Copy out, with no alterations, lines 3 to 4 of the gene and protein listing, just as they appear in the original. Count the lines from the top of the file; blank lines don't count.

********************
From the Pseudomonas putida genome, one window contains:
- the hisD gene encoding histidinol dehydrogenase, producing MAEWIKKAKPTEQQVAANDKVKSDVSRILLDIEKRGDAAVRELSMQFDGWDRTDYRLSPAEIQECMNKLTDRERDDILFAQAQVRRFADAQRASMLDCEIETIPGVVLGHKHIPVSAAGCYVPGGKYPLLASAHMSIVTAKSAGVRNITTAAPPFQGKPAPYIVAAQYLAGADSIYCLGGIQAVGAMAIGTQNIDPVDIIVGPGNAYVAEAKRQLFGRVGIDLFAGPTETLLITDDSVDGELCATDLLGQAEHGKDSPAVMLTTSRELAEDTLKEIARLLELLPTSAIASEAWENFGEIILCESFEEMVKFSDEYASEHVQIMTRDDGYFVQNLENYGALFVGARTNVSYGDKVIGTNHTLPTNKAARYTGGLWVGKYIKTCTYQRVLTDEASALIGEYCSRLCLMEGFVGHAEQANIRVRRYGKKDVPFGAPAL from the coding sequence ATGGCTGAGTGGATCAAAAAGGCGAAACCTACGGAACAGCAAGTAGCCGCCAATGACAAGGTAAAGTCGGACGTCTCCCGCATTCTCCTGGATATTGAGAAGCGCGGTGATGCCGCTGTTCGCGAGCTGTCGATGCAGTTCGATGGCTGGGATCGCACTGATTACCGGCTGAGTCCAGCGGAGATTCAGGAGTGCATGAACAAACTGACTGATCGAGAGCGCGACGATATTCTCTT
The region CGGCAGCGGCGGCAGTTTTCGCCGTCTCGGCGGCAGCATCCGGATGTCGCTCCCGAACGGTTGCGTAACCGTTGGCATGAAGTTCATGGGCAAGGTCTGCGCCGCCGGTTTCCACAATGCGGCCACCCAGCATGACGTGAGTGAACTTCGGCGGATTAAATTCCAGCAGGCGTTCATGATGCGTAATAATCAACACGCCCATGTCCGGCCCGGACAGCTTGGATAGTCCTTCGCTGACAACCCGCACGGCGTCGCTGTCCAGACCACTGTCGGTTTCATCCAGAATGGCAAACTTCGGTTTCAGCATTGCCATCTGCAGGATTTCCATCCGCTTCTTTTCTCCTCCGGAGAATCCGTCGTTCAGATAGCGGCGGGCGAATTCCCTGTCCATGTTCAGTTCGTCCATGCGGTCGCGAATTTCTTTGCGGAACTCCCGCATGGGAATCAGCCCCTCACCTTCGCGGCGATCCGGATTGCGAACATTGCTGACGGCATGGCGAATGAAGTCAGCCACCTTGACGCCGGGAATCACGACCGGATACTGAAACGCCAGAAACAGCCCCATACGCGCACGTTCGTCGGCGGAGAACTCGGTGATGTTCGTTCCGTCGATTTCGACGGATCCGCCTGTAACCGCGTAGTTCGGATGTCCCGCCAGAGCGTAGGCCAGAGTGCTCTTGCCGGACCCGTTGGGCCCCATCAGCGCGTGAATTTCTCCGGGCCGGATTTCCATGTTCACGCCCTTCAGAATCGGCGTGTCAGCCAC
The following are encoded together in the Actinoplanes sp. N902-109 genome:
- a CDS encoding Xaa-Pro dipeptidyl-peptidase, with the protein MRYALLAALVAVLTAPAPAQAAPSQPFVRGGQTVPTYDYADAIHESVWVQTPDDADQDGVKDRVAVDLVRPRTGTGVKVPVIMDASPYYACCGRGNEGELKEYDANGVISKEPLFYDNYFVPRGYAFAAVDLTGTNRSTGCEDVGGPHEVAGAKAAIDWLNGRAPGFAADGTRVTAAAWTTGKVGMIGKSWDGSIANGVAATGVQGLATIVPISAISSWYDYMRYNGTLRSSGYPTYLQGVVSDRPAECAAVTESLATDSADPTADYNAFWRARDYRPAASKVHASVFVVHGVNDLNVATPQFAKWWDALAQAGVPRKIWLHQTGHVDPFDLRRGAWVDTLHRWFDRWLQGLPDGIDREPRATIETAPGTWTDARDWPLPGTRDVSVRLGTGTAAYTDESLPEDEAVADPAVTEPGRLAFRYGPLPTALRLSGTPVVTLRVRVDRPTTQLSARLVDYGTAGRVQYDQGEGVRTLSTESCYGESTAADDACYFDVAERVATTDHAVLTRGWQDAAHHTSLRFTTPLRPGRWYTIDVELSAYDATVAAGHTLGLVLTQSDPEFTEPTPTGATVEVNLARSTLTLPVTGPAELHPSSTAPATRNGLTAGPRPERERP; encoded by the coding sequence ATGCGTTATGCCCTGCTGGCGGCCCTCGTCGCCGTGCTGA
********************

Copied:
The region CGGCAGCGGCGGCAGTTTTCGCCGTCTCGGCGGCAGCATCCGGATGTCGCTCCCGAACGGTTGCGTAACCGTTGGCATGAAGTTCATGGGCAAGGTCTGCGCCGCCGGTTTCCACAATGCGGCCACCCAGCATGACGTGAGTGAACTTCGGCGGATTAAATTCCAGCAGGCGTTCATGATGCGTAATAATCAACACGCCCATGTCCGGCCCGGACAGCTTGGATAGTCCTTCGCTGACAACCCGCACGGCGTCGCTGTCCAGACCACTGTCGGTTTCATCCAGAATGGCAAACTTCGGTTTCAGCATTGCCATCTGCAGGATTTCCATCCGCTTCTTTTCTCCTCCGGAGAATCCGTCGTTCAGATAGCGGCGGGCGAATTCCCTGTCCATGTTCAGTTCGTCCATGCGGTCGCGAATTTCTTTGCGGAACTCCCGCATGGGAATCAGCCCCTCACCTTCGCGGCGATCCGGATTGCGAACATTGCTGACGGCATGGCGAATGAAGTCAGCCACCTTGACGCCGGGAATCACGACCGGATACTGAAACGCCAGAAACAGCCCCATACGCGCACGTTCGTCGGCGGAGAACTCGGTGATGTTCGTTCCGTCGATTTCGACGGATCCGCCTGTAACCGCGTAGTTCGGATGTCCCGCCAGAGCGTAGGCCAGAGTGCTCTTGCCGGACCCGTTGGGCCCCATCAGCGCGTGAATTTCTCCGGGCCGGATTTCCATGTTCACGCCCTTCAGAATCGGCGTGTCAGCCAC
The following are encoded together in the Actinoplanes sp. N902-109 genome: